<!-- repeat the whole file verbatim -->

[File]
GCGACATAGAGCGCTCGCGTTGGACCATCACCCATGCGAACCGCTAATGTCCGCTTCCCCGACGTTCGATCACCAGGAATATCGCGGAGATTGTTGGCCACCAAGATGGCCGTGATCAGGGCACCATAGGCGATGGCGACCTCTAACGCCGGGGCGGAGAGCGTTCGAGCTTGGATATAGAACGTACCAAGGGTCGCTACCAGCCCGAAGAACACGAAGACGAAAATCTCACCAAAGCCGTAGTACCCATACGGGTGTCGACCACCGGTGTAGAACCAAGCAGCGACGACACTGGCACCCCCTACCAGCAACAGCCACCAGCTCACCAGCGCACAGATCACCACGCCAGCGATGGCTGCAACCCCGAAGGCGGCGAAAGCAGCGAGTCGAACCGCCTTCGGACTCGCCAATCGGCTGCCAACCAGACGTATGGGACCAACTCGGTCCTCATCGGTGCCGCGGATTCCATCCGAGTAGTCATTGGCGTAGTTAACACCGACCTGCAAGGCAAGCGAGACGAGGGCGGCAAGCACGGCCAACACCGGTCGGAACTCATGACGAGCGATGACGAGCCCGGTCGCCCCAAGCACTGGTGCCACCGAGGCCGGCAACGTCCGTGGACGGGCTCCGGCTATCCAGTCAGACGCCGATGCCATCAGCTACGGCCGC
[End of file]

GCGACATAGAGCGCTCGCGTTGGACCATCACCCATGCGAACCGCTAATGTCCGCTTCCCCGACGTTCGATCACCAGGAATATCGCGGAGATTGTTGGCCACCAAGATGGCCGTGATCAGGGCACCATAGGCGATGGCGACCTCTAACGCCGGGGCGGAGAGCGTTCGAGCTTGGATATAGAACGTACCAAGGGTCGCTACCAGCCCGAAGAACACGAAGACGAAAATCTCACCAAAGCCGTAGTACCCATACGGGTGTCGACCACCGGTGTAGAACCAAGCAGCGACGACACTGGCACCCCCTACCAGCAACAGCCACCAGCTCACCAGCGCACAGATCACCACGCCAGCGATGGCTGCAACCCCGAAGGCGGCGAAAGCAGCGAGTCGAACCGCCTTCGGACTCGCCAATCGGCTGCCAACCAGACGTATGGGACCAACTCGGTCCTCATCGGTGCCGCGGATTCCATCCGAGTAGTCATTGGCGTAGTTAACACCGACCTGCAAGGCAAGCGAGACGAGGGCGGCAAGCACGGCCAACACCGGTCGGAACTCATGACGAGCGATGACGAGCCCGGTCGCCCCAAGCACTGGTGCCACCGAGGCCGGCAACGTCCGTGGACGGGCTCCGGCTATCCAGTCAGACGCCGATGCCATCAGCTACGGCCGC